This is how gardening may benefit your mental health

Spending time in the garden can be just the tonic to help reduce stress levels and improve mental wellbeing.

Gardening beneficial for mental health.
Fragrant plants can have healing effects by boosting happiness levels and evoking memories, and (above) Toni Salter enjoys working in her garden.

Designing a sensory garden for people with disabilities was just the start of a rewarding eight-year journey in the field of horticultural therapy for Toni Salter.

“I loved the experience and could see the benefit the clients got from being outdoors and getting their hands in the dirt,” the president of horticultural therapy society Cultivate NSW says.

Defined as a process in which plants and gardening activities are used to improve the body, mind and spirit of people of all ages, backgrounds and abilities, horticultural therapy is a growing field in Australia.

The qualified horticulturist and diversional therapist cites a growing body of evidence to support the health benefits of enjoying our natural surrounds, including reduced stress levels, heart rate and anxiety.

“The sensory stimulation of fragrant plants, textured foliage and vibrant colours can affect a person’s behaviour, sense of happiness and stimulate memory,” Toni says.

She has seen first-hand how encouraging aged-care residents into a garden setting can improve their wellbeing.

“As soon as they get into the space, they start thinking about other things … there’s distraction from butterflies and from the flowers,” she says.

“Studies have also shown people in hospital with a view to a garden have shorter stays and need reduced medication.”

For people with autism, getting into the garden can help improve behaviour and social interaction.

“Those with autism can sometimes get sensory overload inside, with loud noise, cramped space and strong smells,” Toni says.

“When they go outside, there’s a sense of freedom, and a little more control. Consequently, their behaviour is more self-regulated.”

Toni is keen to see gardening accepted as a recognised form of therapy in Australia.

“In the United Kingdom, horticultural therapy is recognised in a similar way to art and music therapy (as a) form of alternative health intervention.”

It’s something she would dearly love to see happen here.

‘The stronger my plants became, the stronger I became.’

Jeanette Penklis credits the simple act of gardening with helping to save her life.

The horticulturist was diagnosed with terminal cancer in 2012 and given just two years to live.

While she had radical chemotherapy and radiation therapy as part of her treatment, Jeanette believes what helped most when she returned to her Sydney home was a positive attitude and the daily ritual of watering a patch of almost-dead chives and bringing them back to life.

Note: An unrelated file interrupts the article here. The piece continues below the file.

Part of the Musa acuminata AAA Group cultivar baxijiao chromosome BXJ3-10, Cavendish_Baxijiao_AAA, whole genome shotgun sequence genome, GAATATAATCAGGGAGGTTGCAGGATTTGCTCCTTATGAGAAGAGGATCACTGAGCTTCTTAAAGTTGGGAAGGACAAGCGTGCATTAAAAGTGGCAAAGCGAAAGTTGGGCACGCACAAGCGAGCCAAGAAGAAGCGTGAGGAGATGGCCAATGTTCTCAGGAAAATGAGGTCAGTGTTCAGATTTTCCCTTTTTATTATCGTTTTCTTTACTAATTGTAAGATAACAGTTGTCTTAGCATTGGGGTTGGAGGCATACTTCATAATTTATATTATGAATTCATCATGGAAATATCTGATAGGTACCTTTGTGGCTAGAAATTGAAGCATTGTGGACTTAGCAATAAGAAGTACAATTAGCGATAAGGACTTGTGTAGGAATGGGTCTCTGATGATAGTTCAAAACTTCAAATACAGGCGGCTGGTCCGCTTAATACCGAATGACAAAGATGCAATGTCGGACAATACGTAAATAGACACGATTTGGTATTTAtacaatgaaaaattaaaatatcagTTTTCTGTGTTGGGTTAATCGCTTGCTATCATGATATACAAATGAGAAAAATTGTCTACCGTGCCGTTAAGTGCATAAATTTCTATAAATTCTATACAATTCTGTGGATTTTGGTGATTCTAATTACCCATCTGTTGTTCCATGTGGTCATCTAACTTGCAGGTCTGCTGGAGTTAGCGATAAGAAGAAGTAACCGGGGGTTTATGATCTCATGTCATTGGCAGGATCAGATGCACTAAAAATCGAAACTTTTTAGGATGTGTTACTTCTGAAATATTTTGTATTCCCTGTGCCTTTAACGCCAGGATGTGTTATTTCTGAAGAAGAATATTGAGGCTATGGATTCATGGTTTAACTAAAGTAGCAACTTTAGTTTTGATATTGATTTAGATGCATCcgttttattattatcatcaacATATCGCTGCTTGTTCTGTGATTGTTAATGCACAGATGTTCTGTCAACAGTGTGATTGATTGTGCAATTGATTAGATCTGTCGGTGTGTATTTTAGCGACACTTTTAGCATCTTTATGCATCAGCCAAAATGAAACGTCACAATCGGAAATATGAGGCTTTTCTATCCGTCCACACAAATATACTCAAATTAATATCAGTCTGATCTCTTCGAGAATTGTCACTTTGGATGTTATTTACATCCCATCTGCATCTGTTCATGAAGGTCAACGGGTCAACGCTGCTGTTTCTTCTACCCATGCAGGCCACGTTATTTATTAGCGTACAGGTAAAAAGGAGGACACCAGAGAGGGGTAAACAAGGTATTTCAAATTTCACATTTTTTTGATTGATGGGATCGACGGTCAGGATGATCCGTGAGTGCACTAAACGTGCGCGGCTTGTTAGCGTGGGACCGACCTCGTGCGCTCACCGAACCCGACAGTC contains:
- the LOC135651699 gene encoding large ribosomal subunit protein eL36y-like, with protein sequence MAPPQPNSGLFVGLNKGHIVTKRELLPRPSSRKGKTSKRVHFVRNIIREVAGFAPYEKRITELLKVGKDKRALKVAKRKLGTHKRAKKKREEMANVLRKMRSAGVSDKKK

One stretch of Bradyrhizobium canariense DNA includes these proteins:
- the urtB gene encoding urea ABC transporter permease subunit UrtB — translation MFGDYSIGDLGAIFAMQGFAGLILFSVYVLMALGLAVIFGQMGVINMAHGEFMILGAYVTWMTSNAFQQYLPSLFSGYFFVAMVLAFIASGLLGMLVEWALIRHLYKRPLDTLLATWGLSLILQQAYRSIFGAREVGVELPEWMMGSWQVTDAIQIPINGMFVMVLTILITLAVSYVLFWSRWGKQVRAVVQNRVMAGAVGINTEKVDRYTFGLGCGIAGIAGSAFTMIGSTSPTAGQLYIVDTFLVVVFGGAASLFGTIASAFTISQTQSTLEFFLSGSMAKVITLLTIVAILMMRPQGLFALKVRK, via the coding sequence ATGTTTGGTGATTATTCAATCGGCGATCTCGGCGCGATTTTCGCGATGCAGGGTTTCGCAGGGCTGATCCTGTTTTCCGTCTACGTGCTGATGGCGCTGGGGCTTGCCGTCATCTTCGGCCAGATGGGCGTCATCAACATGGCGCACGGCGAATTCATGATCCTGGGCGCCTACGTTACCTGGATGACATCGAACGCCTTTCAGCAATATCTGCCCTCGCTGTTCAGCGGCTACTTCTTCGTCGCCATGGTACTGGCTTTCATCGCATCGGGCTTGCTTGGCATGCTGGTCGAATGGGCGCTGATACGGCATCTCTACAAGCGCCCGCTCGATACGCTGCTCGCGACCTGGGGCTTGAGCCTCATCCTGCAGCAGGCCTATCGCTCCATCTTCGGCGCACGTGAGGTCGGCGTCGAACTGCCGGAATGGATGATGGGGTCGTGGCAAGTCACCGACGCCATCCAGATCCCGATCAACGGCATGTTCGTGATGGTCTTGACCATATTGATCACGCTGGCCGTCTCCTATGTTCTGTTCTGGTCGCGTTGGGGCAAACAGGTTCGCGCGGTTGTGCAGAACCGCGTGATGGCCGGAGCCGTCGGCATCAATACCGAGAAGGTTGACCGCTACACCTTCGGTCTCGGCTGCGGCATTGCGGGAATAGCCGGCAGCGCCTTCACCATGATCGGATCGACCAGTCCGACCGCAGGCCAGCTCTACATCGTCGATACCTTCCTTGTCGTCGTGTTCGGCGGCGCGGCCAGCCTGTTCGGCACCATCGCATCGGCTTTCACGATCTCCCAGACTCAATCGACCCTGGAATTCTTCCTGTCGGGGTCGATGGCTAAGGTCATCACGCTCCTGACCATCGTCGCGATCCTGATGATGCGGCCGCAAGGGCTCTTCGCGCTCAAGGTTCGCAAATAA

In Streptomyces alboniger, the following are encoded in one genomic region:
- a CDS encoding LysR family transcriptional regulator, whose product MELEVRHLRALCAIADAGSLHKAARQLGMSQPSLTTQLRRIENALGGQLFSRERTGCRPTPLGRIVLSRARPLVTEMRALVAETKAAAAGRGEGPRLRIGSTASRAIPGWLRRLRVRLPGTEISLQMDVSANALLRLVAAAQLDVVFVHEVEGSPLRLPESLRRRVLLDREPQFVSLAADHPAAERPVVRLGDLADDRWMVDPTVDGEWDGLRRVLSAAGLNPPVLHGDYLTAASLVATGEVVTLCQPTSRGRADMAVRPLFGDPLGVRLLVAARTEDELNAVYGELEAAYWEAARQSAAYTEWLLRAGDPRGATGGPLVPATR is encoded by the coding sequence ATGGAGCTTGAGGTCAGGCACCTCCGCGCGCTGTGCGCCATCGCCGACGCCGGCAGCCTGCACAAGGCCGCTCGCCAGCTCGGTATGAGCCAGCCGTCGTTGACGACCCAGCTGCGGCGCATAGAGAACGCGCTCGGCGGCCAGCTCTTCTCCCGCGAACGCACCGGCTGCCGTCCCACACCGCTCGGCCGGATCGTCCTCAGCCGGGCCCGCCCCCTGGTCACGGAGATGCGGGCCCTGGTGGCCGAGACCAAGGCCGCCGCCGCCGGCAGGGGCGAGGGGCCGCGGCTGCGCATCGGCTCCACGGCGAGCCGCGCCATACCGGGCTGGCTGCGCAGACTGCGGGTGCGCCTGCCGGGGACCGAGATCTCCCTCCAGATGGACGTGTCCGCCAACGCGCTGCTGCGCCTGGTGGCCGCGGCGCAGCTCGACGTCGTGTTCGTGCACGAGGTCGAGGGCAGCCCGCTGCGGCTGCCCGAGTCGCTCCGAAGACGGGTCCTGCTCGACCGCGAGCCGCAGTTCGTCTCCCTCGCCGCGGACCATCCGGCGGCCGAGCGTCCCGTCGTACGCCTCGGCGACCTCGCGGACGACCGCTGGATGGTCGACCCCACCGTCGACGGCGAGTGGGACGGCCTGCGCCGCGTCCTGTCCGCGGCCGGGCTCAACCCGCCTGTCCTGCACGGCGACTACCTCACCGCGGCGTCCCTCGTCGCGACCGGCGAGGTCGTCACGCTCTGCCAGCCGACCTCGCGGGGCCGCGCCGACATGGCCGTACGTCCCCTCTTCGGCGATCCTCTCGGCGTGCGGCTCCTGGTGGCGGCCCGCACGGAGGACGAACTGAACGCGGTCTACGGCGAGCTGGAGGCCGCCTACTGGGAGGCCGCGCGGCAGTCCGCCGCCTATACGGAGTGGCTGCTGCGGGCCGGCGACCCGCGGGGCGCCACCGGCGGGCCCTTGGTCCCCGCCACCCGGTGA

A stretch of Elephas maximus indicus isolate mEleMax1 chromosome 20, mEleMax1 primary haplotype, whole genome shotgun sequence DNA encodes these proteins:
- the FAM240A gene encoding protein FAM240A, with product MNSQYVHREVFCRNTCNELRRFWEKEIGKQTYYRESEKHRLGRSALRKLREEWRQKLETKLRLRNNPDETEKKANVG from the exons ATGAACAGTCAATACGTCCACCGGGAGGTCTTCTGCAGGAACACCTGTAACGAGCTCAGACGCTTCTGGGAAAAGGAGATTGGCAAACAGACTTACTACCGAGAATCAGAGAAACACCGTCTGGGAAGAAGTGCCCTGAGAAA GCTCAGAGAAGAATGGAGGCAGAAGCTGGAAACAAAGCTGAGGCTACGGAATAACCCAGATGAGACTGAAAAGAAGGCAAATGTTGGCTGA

“I would hobble down the stairs and stand at the patch with the hose,” Jeanette says. “Those first few weeks I was quite depressed and very weak.”

In the United Kingdom, horticultural therapy is recognised in a similar way to art and music therapy (as a) form of alternative health intervention.

But she is certain the connection to her garden helped her recovery.

“Seeing my plants start to feel better gave me hope. I then started weeding, which developed my mobility. The next step was to plant out some seedlings,” she says. “That was such an achievement.”

“The stronger my plants became, the stronger I became. Slowly as my garden came to life, so did I. The oncologist is amazed and can’t believe I’m still around.”

While she can’t fully explain the science behind horticultural therapy, Jeanette believes being in the garden is about being mindful and living in the moment.

“The sound of the wind, seeing the birds, watching bees pollinate flowers … it’s about being surrounded by life. That no matter how bad things are, things are growing and life goes on,” she says.

Jeanette, who teaches therapeutic horticulture at TAFE NSW, has been clear of cancer for four years. “I have one more year to go until I am officially clear,” she says.

“Even now, if I don’t feel well, I go out in the garden and all of a sudden everything else flies out of the brain, just by focusing on a simple task like watering.”

Key design tips for your garden

  • Choose plants that establish a link between the users and the plants.
  • If wellness in the elderly is the main aim, select plants that were fashionable in their past, or represent significant life celebrations to help trigger memories and start conversations.
  • Stimulate all the senses including touch, smell, sight, hearing and taste.
  • Think about access. Ensure there’s room for people with wheelchairs.
  • Use a mix of colours to prompt emotions. Bright yellow sunflowers can promote happiness. Other plant species, such as ferns, can bring a sense of peace or calm.

Want to discover more ways to improve your mental wellness? Read our wellbeing content here.

Written by Karen Shaw

Lead image: Shutterstock